An Edgware woman whose dog became the first canine victim of the MRSA superbug last year launched a charity on Tuesday to tackle growing infection rates among small animals.

Jill Moss, of Edgwarebury Gardens, Edgware, received thousands of messages from concerned pet owners after a ten-year-old Samoyed, named Bella, died of the drug-resistant MRSA, and she now hopes the Bella Moss Foundation charity will help push for better practice among vets.

Ms Moss has teamed up with Professor David Lloyd, of the Royal Veterinary College, North Mymms, who has researched the risks of MRSA infection among animals, to promote better hygiene among vets.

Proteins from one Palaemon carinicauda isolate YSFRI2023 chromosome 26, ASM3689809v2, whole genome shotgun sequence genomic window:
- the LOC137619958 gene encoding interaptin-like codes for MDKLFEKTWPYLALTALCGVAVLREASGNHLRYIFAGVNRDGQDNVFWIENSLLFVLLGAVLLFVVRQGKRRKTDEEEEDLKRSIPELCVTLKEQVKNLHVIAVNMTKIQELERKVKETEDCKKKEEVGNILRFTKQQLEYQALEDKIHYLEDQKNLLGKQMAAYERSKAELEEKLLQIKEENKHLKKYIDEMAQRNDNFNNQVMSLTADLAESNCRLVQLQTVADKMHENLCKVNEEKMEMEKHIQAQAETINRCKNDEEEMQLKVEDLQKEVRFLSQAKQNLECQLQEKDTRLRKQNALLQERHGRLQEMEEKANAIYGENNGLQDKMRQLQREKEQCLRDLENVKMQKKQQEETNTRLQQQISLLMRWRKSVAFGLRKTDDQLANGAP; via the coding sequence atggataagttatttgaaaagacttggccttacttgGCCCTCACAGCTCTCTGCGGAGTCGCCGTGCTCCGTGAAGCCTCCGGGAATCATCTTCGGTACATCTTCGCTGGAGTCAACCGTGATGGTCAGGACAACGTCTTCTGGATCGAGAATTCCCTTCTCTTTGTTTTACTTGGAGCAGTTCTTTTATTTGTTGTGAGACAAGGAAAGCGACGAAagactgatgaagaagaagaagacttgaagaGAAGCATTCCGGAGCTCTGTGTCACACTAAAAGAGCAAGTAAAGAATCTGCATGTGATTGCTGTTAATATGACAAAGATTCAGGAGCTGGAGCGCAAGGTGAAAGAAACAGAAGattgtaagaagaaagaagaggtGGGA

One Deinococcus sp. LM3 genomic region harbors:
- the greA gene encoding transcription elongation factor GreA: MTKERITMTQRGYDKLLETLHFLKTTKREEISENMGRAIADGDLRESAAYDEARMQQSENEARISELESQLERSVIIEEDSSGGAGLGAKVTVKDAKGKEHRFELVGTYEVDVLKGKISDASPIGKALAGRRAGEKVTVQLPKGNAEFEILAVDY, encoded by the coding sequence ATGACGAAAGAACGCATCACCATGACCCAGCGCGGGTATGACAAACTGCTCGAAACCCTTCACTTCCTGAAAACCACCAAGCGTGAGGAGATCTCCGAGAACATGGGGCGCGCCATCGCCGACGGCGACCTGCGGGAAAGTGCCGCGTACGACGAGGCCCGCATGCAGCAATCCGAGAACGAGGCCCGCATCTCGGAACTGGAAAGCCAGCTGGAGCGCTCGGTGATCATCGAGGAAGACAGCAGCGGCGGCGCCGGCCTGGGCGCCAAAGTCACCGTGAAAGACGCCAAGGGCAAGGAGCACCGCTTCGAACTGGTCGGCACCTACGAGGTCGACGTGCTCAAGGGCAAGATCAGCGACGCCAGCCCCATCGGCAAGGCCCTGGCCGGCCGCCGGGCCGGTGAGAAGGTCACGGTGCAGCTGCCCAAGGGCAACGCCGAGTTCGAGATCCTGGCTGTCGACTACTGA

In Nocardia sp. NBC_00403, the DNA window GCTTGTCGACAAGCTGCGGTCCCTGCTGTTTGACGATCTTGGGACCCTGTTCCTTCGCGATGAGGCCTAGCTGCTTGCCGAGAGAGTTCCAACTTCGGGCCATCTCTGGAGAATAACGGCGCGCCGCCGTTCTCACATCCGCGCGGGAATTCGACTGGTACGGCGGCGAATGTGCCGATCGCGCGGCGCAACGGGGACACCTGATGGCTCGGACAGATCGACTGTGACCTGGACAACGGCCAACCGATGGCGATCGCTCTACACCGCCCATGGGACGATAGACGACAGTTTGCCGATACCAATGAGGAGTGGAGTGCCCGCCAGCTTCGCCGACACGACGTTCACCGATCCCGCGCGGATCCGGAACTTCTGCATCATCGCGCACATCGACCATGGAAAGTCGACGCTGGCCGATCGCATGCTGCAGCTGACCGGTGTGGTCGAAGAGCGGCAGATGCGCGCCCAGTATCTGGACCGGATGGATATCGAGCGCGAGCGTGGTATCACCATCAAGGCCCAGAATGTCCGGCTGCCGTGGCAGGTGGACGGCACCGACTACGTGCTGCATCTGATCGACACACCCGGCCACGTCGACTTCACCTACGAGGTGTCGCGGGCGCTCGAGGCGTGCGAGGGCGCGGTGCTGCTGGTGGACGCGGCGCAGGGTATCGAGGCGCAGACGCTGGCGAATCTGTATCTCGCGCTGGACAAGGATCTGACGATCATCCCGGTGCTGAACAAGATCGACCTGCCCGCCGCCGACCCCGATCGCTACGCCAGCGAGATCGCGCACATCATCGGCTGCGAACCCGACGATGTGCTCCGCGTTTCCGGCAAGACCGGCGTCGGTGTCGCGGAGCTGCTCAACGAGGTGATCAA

And yesterday, the British Veterinary Hospitals Association announced it was embarking on an educational campaign to ensure all vets were aware of the risks.

The association is asking vets to use sterile gloves, masks and scrub suits during operations to prevent animals getting the bug.

Agony aunt Claire Rayner, patron of the charity, said: "It is a very worrying situation. More research needs to be done for the future.

"I am concerned about MRSA cross-contamination from people to animals, and vets should be diligent about infection control. We should all be concerned with protecting pets from unnecessary suffering and death."

Ms Moss added: "It is up to individual practices to ensure cleanliness. If they do not, the rate of infection will increase."

The charity also hopes to set up a veterinary clinic for the care of pets suffering from MRSA and other serious infections.

Visit www.thebellamoss for more details.